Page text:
Cases on Institutional Research Systems
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Cases on Institutional Research Systems

Hansel Burley (Texas Tech University, USA)
Indexed In: SCOPUS View 2 More Indices
Release Date: October, 2011|Copyright: © 2012 |Pages: 429
ISBN13: 9781609608576|ISBN10: 1609608577|EISBN13: 9781609608583|DOI: 10.4018/978-1-60960-857-6

Description

Institutional research (IR) is a growing, applied, and interdisciplinary area that attracts people from a variety of fields, including computer programmers, statisticians, and administrators and faculty from every discipline to work in archiving, analyzing, and reporting on all aspects of higher education information systems.

Cases on Institutional Research Systems is a reference book for institutional research, appealing to novice and expert IR professionals and the administrators and policymakers that rely on their data. By presenting a variety of institutional perspectives, the book depicts the challenges and solutions to those in higher education administration, and state, federal, and even international accreditation.

Topics Covered

The many academic areas covered in this publication include, but are not limited to:

  • Assessment of Analysis
  • Collegiate Administrative Systems
  • Data Gathering Techniques
  • Packaging and Framing Data
  • Policymakers and Decision-Making Based on Institutional Research
  • Statistical Analysis of Data
  • Systems for Accreditation
  • Technology and Software Used
  • Uses of Assessments and Analysis
  • Ways of Reporting Data

Reviews and Testimonials

I can safely say that my interest in and knowledge of the great diversity of IR increased immensely while developing this text. Not all of the contributors have terminal degrees, as is common in IR. Nevertheless, all of the contributors help expand the boundaries and rich diversity of effective IR practice. The reader will find the recounting of using enterprise resource planning systems, to using geospatial information systems, and even a discussion of moral codes and their impact on institutional culture—all of this is within the purview of IR. [...] At the end of the day, IR practitioners use everything at their disposal to solve problems.

– Hansel Burley, Texas Tech University, USA

Table of Contents and List of Contributors

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Preface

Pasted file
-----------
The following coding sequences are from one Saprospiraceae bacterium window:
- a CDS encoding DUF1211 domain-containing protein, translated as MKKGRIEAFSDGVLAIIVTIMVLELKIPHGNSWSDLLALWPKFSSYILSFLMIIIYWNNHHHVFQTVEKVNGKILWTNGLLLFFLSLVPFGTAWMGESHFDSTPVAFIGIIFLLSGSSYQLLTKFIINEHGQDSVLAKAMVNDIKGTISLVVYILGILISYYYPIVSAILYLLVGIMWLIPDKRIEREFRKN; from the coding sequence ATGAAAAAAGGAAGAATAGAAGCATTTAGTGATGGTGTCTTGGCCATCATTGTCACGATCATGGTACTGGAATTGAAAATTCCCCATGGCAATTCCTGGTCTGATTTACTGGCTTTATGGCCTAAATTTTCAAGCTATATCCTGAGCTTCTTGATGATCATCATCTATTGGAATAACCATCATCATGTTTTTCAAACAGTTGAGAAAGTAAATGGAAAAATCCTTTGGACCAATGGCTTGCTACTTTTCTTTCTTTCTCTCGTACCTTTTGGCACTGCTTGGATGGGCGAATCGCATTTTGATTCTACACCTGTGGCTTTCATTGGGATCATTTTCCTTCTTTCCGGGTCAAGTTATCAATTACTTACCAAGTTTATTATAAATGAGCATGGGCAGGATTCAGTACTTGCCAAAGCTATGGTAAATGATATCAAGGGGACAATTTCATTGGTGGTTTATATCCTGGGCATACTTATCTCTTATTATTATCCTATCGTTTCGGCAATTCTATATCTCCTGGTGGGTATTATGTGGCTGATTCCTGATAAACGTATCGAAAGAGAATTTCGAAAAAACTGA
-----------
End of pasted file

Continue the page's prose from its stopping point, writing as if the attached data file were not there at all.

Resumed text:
In the early 1990s, I was introduced to institutional research (IR) by David England, who probably knew community college research and institutional research better than anyone at the time. It was from him that I learned many technical skills and practiced the dispositions for their effective use. Additionally, at a Southern Association for Institutional Research (SAIR) conference in San Antonio (circa 1994) while employed by Dr. England, I received an introduction to the Traditionally Black Colleges and Universities Special Interest Group (TBCU-SIG) of the Association for Institutional Research (AIR).  I soon left institutional research for traditional academic life, but TBCU-SIG was the group that nurtured me through that scholarly career. As do many, TBCU-SIG is a place where I found support, IR wisdom, connections, community, inclusivity, fun, and most importantly, encouragement. This group was also a place for scholarship. Still, if I have learned anything from TBCU-SIG, it is the importance of encouragement. So as the members of TBCU-SIG have given to me, this book is an attempt to give back. If anything, the challenge of Cases on Institutional Research is to reflect TBCU-SIG’s infectious support, wisdom, connections, community, inclusivity, fun, scholarship, and encouragement.  Indeed, this edited book is the result of encouragement from TBCU-SID members, and particularly from the late Charlie Brown, who encouraged members to “publish, publish, publish.”

Why a Casebook on IR?

Books on IR are a dry breed. After an Internet search, a quick read on any set of titles assures one that these books are not for the uninitiated.  They can read like books on wiring, but certainly less electric. They tend to be laser-focused on specific aspects of IR. However, the perspective of Cases on Institutional Research provides a more expansive survey of the landscape of institutional research scholarship. A theme that emerges is that in higher education, everyone participates in institutional research in some way. Therefore, in IR practice, one will find great diversity—a diverse group that does it, what they think about it, and how they came to the IR world. Inside this text, one will find thinking on IR theory and practice, IR informatics and statistics, higher education curriculum and instruction, and of course, assessment. Even more important, the topics encountered are presented as cases. In most instances, scholars writing the cases were intimately involved in these experiences.  The aim of the cases is not generalizable truth, but truths, nonetheless, that one can take from someone else’s description of their experience. These cases are not formal, anthropological cases either. However, the reader will find that IR cultural norms do emerge, along with the values, attitudes, and motives of the writers. In all cases, the reader will find the makings of a culture, a culture that dedicated to improving educational experiences for students and continually increasing the effectiveness of higher education. One purpose of this book, then, is to extend the scholarship on IR. To that end, this book best suits the IR practitioner in the field, the faculty member or mid-level administrator in the midst of a program assessment effort, and the graduate student getting prepared for life and work in higher education.